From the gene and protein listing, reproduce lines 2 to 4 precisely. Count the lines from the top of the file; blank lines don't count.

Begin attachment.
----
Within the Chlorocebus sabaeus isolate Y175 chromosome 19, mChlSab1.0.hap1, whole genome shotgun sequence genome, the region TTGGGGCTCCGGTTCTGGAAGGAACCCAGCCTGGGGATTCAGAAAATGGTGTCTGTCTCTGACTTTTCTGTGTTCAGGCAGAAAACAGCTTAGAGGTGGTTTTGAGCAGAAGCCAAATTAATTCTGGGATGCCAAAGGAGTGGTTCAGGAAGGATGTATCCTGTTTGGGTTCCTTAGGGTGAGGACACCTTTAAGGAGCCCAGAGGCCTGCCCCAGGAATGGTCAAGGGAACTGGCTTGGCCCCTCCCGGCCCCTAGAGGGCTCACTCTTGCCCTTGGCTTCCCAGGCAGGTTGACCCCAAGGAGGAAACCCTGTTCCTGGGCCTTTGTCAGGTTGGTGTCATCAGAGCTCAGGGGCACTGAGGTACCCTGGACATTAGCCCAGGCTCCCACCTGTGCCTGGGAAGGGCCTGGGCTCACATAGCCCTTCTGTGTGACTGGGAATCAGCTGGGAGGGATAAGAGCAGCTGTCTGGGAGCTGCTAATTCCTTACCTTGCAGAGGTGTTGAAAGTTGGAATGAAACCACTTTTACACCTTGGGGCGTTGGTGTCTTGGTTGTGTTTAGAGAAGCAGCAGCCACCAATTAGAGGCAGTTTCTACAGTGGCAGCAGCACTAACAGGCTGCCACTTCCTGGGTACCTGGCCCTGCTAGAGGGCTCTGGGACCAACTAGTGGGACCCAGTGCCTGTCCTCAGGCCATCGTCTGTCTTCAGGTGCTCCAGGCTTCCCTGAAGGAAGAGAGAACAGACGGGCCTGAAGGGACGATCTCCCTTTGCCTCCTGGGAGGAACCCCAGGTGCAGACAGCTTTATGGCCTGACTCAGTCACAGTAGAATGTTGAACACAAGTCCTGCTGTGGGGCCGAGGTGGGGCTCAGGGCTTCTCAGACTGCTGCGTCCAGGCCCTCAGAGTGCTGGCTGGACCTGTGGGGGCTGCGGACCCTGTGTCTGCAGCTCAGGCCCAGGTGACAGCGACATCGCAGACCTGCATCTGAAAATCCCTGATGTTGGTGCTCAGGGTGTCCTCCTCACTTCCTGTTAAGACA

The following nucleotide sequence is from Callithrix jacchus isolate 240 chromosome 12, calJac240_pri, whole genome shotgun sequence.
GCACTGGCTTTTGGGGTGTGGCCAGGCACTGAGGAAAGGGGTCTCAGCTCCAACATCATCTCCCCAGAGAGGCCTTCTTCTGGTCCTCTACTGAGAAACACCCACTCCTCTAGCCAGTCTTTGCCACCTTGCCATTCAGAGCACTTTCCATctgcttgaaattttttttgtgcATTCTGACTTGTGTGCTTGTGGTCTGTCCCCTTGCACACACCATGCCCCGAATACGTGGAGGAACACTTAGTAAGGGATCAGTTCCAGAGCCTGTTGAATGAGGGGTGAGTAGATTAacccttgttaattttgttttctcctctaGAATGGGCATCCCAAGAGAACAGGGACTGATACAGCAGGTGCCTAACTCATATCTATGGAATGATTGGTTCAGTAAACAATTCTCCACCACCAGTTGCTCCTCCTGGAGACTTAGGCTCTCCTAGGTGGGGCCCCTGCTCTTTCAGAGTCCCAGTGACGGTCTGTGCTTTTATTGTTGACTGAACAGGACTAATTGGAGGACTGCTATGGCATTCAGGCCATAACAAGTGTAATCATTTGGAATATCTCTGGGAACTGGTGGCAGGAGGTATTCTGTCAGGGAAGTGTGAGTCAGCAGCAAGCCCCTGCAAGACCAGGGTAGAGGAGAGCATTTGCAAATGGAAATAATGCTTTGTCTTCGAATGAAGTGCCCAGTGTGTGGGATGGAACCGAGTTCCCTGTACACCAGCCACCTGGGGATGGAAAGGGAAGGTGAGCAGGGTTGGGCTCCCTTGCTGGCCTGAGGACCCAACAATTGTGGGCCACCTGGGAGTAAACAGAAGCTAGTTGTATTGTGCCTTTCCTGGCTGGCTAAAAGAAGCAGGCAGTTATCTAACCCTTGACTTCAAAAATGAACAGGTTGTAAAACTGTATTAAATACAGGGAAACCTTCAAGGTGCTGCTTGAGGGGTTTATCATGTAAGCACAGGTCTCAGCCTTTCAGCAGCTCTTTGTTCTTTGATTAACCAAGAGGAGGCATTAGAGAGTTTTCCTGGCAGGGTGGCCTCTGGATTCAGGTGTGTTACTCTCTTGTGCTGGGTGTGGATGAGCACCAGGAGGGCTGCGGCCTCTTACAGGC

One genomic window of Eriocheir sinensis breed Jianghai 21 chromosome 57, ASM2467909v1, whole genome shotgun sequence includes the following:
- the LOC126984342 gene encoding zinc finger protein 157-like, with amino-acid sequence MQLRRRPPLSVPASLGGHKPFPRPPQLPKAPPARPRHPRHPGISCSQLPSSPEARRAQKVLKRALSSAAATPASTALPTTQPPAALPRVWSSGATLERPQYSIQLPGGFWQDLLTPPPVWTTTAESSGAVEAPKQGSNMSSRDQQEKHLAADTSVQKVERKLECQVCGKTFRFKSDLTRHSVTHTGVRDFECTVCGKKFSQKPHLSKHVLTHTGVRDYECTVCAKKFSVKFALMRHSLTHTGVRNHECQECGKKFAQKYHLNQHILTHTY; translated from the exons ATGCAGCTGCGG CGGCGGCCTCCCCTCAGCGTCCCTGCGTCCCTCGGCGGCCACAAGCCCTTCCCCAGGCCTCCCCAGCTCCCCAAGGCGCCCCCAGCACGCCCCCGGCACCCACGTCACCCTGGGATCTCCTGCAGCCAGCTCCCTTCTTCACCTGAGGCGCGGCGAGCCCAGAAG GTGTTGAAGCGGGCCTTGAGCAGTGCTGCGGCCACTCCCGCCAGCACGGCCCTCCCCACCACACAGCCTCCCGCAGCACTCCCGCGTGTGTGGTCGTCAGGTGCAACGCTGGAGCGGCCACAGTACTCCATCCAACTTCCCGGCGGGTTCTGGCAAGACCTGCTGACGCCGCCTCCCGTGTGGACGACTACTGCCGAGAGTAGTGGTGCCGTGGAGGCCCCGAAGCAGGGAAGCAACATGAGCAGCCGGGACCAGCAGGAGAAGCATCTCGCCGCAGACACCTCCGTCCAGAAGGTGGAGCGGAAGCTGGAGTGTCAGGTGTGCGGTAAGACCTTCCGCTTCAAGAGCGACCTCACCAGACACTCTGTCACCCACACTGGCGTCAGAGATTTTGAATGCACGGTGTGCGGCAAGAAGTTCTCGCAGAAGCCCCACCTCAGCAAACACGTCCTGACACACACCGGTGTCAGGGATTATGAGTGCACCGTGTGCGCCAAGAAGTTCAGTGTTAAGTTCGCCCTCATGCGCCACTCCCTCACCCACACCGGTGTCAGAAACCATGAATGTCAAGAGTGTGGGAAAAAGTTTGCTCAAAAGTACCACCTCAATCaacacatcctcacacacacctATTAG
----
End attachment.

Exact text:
The following nucleotide sequence is from Callithrix jacchus isolate 240 chromosome 12, calJac240_pri, whole genome shotgun sequence.
GCACTGGCTTTTGGGGTGTGGCCAGGCACTGAGGAAAGGGGTCTCAGCTCCAACATCATCTCCCCAGAGAGGCCTTCTTCTGGTCCTCTACTGAGAAACACCCACTCCTCTAGCCAGTCTTTGCCACCTTGCCATTCAGAGCACTTTCCATctgcttgaaattttttttgtgcATTCTGACTTGTGTGCTTGTGGTCTGTCCCCTTGCACACACCATGCCCCGAATACGTGGAGGAACACTTAGTAAGGGATCAGTTCCAGAGCCTGTTGAATGAGGGGTGAGTAGATTAacccttgttaattttgttttctcctctaGAATGGGCATCCCAAGAGAACAGGGACTGATACAGCAGGTGCCTAACTCATATCTATGGAATGATTGGTTCAGTAAACAATTCTCCACCACCAGTTGCTCCTCCTGGAGACTTAGGCTCTCCTAGGTGGGGCCCCTGCTCTTTCAGAGTCCCAGTGACGGTCTGTGCTTTTATTGTTGACTGAACAGGACTAATTGGAGGACTGCTATGGCATTCAGGCCATAACAAGTGTAATCATTTGGAATATCTCTGGGAACTGGTGGCAGGAGGTATTCTGTCAGGGAAGTGTGAGTCAGCAGCAAGCCCCTGCAAGACCAGGGTAGAGGAGAGCATTTGCAAATGGAAATAATGCTTTGTCTTCGAATGAAGTGCCCAGTGTGTGGGATGGAACCGAGTTCCCTGTACACCAGCCACCTGGGGATGGAAAGGGAAGGTGAGCAGGGTTGGGCTCCCTTGCTGGCCTGAGGACCCAACAATTGTGGGCCACCTGGGAGTAAACAGAAGCTAGTTGTATTGTGCCTTTCCTGGCTGGCTAAAAGAAGCAGGCAGTTATCTAACCCTTGACTTCAAAAATGAACAGGTTGTAAAACTGTATTAAATACAGGGAAACCTTCAAGGTGCTGCTTGAGGGGTTTATCATGTAAGCACAGGTCTCAGCCTTTCAGCAGCTCTTTGTTCTTTGATTAACCAAGAGGAGGCATTAGAGAGTTTTCCTGGCAGGGTGGCCTCTGGATTCAGGTGTGTTACTCTCTTGTGCTGGGTGTGGATGAGCACCAGGAGGGCTGCGGCCTCTTACAGGC

One genomic window of Eriocheir sinensis breed Jianghai 21 chromosome 57, ASM2467909v1, whole genome shotgun sequence includes the following: